Bill would exempt county's owners of newer cars from emissions testing

Monday, January 31, 2011 at 4:34pm

Davidson County drivers whose vehicles were manufactured in the past two years could soon receive a pass from annual auto-emissions testing.

A bill sponsored by Metro Council members Rip Ryman and Jim Forkum would amend the Metro Code to exempt vehicles that are two years old or newer from testing requirements. As the code is written, only vehicles manufactured prior to 1975 and new vehicles registered for the first time are excused from testing.

The introduction of the Metro ordinance comes as state Republican lawmakers Rep. Glen Casada and Sen. Jack Johnson have filed a bill in the General Assembly with virtually the same intent. Their bill, which would apply to all Tennessee counties that require auto-emissions testing, would exempt vehicles manufactured during the current calendar year, as well as those built in the two previous years. 

Ryman, who represents parts of Goodlettsville, said his proposal is modeled on a similar initiative in Memphis. Under that plan, registered drivers who qualify for the exemption would still have to pay a $3 fee, which would be directed to Metro’s general fund and used for air-quality purposes.

“The way the federal government has put all these restrictions on the manufacturing of new cars, I would say there’s probably a very small percentage of new cars that fail emissions tests,” Ryman said.

“The burden upon citizens to drive to the testing centers and wait in line with their motors running likely outweighs the clean-air benefits associated with the mandatory testing,” the bill reads.

The legislation was scheduled for the second of three council votes Tuesday night, but the vote was deferred to allow for more study.

According to council attorney Jon Cooper, the legislation needs to establish precisely which model years could be eligible for the exemption. Some companies, he pointed out, have already unveiled their 2012 models. Thus, would the bill apply to only 2011 and 2012 models or vehicles built in 2010 as well?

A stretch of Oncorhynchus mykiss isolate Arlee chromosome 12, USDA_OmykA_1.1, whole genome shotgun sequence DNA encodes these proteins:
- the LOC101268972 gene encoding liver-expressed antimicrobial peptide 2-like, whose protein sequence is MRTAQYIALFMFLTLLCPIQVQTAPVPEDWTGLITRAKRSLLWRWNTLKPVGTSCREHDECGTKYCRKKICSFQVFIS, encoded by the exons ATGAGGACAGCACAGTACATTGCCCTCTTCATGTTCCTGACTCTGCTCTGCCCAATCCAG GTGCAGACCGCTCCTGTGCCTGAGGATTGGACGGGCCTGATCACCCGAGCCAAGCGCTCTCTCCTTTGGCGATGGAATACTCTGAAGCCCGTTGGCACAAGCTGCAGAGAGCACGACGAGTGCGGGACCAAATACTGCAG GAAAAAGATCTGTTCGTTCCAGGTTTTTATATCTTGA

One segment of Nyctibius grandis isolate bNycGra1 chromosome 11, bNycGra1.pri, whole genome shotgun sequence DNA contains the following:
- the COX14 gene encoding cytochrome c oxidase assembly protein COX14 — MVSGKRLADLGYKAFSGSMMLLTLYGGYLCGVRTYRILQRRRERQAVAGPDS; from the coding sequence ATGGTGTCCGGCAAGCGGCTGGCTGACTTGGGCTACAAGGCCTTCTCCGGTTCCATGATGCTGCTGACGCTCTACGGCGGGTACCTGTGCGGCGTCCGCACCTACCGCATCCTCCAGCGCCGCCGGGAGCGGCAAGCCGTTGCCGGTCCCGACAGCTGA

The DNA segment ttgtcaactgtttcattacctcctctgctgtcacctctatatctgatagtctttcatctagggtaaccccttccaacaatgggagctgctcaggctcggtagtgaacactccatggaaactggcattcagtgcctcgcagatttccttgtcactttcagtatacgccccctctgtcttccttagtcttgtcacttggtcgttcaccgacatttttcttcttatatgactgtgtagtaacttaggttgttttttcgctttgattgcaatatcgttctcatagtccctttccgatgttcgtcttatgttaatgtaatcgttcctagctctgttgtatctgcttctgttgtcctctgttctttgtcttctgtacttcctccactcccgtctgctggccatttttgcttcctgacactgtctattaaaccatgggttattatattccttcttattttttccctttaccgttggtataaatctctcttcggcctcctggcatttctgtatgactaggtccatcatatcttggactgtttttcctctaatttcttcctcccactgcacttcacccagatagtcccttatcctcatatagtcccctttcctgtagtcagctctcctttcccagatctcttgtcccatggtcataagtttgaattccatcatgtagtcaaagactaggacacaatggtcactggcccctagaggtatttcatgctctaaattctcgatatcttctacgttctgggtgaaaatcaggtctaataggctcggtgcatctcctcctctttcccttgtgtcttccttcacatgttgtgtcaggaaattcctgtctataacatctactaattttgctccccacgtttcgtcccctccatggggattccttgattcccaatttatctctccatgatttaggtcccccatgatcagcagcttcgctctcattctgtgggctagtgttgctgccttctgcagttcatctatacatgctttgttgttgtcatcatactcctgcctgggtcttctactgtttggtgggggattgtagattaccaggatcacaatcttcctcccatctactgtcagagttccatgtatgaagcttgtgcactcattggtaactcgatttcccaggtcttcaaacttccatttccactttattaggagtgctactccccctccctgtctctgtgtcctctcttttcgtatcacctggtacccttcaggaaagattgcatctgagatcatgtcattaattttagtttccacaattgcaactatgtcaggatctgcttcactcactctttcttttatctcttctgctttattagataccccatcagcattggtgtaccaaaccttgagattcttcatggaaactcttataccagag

“The way it reads now, it could either be three model years or two model years, depending on where you are in the calendar year,” Cooper said. 

The Metro Health Department, which contracts with SysTech International to carry out emissions testing services, oversaw 577,686 tests last year. Of those, 56,452 were vehicles from the three most recent model years, according to the legislation. Two percent of these automobiles failed the emissions test. Nashville drivers pay $9 per test.

Fred Huggins, the health department’s director of vehicle emissions, acknowledged Ryman’s bill “would make it a little more difficult” for the department, but he said officials could make the proposal work.

“We’re always looking for ways to try to make it better for the customer,” Huggins said. “This may make it better for some of the new car owners.” 

But Huggins pointed out the reason Davidson County’s emissions test exists is to improve the area’s air-quality. In the past, he said Middle Tennessee has failed to meet health-based ozone standards administered by the Environmental Protection Agency.

“Anything that we do to the program that takes vehicles out of the fleet causes emissions to go up slightly,” he said. “So, since we’re relying on this for attainment with EPA’s health-based standards, then we’re going to have to find some corresponding emission decreases to at least equal out the increases caused by taking some vehicles out of the fleet.”